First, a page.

The first source of information we’ll look at are the annual reports of the U.S. Naval Observatory, which typically reported the number of new sextants inspected during the year (1). The Naval Observatory’s annual reports were written on a fiscal year basis, which at this time began on July 1 of the calendar year, e.g., the Naval Observatory’s annual report for fiscal year 1916 covers the period from July 1, 1915 to June 30, 1916. In the table below, I’ve compiled the Naval Observatory sextant inspection data for fiscal years 1916 through 1922; a caveat is that the annual report for fiscal year 1918 gives the only total number of sextants inspected, new and old, so it is not clear how many of the 818 sextants inspected in this period were new ones. I will assume here that all the sextants inspected in fiscal year 1918 were new sextants; while that may not be precisely correct, I think information that will be presented later suggests that a large majority of them were in fact new sextants.
We can see that there was a rapid increase in the number of new sextants inspected at the Naval Observatory that coincided with the rapid increase in the production of Brandis instruments between 1917 and 1919 indicated by the Brandis serial number chronology. Not all of these sextants could have been made by Brandis; we know that the instrument manufacturers Keuffel & Esser and Buff & Buff also supplied sextants to the U.S. Navy during this period because about a quarter of the World War I era Naval Observatory-inspected sextants on Tighar’s sextant number list (2) were made by these two companies. However, the preponderance of Brandis sextants on Tighar’s list suggests that Brandis was the largest supplier of sextants to the Navy during World War I, and therefore the trend seen in the USNO annual reports must to a significant degree reflect the trend in production of Brandis sextants.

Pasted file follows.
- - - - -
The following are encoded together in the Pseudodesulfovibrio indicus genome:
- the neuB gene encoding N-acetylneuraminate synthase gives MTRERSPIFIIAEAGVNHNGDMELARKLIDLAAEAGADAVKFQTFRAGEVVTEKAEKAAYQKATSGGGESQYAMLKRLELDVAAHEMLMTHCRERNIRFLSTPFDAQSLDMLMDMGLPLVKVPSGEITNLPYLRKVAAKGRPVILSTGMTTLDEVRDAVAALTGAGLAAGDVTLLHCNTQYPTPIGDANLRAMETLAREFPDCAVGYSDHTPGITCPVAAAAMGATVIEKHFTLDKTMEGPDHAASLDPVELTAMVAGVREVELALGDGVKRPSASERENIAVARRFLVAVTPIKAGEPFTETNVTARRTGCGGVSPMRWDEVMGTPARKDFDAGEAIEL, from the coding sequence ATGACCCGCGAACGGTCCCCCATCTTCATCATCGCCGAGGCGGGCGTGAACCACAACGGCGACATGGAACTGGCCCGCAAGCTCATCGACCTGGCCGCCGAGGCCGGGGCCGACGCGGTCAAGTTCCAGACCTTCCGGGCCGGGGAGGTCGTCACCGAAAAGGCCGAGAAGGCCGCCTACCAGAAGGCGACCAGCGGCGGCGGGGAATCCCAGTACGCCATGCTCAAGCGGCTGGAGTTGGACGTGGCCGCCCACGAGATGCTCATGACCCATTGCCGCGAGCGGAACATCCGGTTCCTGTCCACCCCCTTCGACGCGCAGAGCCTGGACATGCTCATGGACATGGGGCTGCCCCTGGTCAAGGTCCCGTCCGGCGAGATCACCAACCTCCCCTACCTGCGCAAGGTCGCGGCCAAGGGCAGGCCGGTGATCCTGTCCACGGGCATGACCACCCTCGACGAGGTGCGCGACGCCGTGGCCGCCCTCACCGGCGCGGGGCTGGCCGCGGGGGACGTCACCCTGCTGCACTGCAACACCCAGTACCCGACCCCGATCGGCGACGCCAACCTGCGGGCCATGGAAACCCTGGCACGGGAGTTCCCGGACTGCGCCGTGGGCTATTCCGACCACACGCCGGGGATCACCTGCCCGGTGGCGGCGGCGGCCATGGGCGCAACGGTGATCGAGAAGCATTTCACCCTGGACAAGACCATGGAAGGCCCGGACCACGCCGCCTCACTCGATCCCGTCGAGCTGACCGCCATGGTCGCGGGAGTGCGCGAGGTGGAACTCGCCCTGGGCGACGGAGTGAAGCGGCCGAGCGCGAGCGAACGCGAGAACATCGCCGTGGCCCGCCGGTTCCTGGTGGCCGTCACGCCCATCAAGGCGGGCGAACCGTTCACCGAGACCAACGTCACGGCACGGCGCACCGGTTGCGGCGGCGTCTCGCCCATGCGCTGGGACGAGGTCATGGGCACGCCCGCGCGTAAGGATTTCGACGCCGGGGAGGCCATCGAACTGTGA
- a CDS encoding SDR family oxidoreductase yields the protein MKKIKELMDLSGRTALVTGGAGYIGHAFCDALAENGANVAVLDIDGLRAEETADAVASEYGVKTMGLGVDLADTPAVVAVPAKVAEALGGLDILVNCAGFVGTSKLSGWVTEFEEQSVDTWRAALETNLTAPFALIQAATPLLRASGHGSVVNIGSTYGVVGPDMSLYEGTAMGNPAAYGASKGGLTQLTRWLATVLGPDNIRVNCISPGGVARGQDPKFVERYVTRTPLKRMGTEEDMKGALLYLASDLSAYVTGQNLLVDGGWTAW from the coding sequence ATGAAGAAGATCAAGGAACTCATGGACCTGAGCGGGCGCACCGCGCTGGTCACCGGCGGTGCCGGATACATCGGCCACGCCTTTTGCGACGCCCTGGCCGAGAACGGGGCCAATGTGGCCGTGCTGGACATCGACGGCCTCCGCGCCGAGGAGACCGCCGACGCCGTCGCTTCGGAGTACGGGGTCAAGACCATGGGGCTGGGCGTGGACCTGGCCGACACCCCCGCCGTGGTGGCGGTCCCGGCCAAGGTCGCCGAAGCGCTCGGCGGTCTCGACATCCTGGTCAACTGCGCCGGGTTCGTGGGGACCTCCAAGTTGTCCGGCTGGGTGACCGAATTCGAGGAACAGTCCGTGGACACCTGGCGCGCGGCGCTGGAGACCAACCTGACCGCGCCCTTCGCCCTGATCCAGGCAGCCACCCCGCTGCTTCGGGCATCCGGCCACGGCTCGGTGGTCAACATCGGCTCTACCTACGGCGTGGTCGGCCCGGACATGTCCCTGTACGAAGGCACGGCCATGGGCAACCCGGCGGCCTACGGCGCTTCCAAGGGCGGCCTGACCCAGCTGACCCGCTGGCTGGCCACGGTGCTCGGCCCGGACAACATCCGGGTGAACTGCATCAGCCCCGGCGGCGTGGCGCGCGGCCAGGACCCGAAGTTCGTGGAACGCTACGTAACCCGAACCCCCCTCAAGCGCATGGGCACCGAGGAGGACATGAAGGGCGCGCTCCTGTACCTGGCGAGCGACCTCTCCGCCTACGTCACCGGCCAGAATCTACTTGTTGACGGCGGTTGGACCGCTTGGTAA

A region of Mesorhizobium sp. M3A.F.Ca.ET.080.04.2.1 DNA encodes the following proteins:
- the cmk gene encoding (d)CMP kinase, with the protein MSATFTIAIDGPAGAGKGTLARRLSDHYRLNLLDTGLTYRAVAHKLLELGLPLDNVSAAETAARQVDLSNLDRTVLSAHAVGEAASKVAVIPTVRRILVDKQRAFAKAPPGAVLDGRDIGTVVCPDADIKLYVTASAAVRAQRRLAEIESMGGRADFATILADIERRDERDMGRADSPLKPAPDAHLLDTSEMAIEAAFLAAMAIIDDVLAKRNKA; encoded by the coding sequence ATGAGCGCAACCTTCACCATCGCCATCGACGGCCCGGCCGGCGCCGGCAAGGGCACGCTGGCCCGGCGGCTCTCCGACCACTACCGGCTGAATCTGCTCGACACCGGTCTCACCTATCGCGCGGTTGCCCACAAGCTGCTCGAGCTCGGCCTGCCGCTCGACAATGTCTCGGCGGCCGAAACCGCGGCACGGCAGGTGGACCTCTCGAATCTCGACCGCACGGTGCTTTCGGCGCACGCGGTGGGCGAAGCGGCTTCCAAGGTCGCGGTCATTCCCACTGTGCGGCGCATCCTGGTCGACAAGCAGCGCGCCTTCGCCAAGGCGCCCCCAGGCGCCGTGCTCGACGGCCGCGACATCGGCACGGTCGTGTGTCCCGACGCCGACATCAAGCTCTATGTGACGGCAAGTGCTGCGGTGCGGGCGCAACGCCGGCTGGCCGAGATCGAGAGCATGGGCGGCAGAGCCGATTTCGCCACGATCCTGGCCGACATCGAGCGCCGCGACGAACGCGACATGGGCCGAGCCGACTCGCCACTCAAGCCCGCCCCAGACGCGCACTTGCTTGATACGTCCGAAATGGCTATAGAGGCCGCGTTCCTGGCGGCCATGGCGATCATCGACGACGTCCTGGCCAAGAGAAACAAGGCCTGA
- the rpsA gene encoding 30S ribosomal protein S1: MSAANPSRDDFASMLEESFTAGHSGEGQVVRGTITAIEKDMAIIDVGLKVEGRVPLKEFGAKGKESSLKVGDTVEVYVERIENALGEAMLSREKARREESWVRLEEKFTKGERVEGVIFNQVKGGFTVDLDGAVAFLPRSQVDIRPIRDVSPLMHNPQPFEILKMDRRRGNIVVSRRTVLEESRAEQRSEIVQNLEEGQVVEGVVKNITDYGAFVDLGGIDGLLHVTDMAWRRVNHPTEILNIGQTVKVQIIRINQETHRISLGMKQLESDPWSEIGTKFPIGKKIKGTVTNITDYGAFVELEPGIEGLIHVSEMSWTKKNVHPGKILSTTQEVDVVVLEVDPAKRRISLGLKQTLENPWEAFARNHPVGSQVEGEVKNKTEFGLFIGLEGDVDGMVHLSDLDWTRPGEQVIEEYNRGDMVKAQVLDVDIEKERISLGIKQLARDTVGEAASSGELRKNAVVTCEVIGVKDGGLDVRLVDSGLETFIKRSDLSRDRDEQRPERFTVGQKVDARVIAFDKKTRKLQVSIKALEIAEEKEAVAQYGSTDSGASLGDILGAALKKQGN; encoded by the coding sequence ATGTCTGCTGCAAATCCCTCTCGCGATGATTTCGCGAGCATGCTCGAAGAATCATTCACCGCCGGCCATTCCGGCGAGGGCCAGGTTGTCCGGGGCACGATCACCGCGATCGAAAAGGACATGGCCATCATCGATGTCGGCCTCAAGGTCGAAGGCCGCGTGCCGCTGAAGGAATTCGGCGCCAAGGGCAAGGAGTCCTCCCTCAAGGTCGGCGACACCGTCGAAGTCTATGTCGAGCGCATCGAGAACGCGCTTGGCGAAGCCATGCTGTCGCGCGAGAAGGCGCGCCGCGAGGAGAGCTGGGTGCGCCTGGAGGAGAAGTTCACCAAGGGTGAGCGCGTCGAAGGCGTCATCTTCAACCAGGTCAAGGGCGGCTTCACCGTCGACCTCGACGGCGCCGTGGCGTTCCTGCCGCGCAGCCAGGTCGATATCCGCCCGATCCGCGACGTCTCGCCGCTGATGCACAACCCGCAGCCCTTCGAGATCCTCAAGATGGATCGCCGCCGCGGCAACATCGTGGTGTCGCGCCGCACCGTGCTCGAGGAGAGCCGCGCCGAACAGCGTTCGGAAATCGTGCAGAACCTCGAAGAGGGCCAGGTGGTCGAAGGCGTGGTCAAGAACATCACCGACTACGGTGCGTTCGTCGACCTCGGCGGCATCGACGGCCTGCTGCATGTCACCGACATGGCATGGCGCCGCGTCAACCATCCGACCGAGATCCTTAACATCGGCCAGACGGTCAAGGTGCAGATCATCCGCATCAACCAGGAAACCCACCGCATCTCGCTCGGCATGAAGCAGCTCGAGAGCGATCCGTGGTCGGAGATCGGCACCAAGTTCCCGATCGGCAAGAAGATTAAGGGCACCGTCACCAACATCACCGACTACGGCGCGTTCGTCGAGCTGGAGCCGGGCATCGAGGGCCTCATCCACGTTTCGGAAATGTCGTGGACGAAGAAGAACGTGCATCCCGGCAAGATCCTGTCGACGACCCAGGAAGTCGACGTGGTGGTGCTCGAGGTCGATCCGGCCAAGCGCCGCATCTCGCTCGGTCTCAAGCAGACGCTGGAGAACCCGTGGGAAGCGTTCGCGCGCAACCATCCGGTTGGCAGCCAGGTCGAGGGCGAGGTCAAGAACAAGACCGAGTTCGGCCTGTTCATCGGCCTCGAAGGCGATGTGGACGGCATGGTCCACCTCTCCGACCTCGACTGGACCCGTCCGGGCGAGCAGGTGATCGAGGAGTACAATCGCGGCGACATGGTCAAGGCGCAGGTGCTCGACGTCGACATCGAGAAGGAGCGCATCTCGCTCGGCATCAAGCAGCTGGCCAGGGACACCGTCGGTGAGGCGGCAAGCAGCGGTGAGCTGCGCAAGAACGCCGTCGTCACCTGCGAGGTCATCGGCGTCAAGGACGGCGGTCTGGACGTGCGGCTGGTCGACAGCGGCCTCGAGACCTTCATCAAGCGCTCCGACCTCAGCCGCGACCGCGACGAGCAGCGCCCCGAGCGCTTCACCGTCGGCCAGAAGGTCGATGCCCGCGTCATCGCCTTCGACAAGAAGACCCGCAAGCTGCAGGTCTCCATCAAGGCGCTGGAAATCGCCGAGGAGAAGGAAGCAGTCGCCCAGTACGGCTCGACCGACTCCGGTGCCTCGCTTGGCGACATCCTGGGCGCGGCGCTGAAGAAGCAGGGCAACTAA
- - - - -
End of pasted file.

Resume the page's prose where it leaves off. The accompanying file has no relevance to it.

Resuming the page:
Information appearing in three publications brings Brandis’ wartime work supplying sextants to the U.S. Navy into sharper focus. The trade journal Jewelers’ Circular-Weekly in its October 10, 1917 (3) contains a brief notice stating: “An award has also been made to Brandis & Sons Co. of Brooklyn for furnishing 1,000 surveying sextants at $98,250”. This would seem to be the contract that initiated Brandis’ wartime production of sextants, and if what is reported in Jewelers’ Circular-Weekly was fairly recent news, then production of sextants by Brandis for the Navy began no earlier than October, 1917. I note that this article appears to have imprecisely stated the Brandis firm name, and so here we’ve missed an opportunity to better define the date of the firm name transition from the ‘Brandis & Sons Mfg. Co.’ to ‘Brandis & Sons, Inc.’, which is an important element in the Brandis serial number chronology.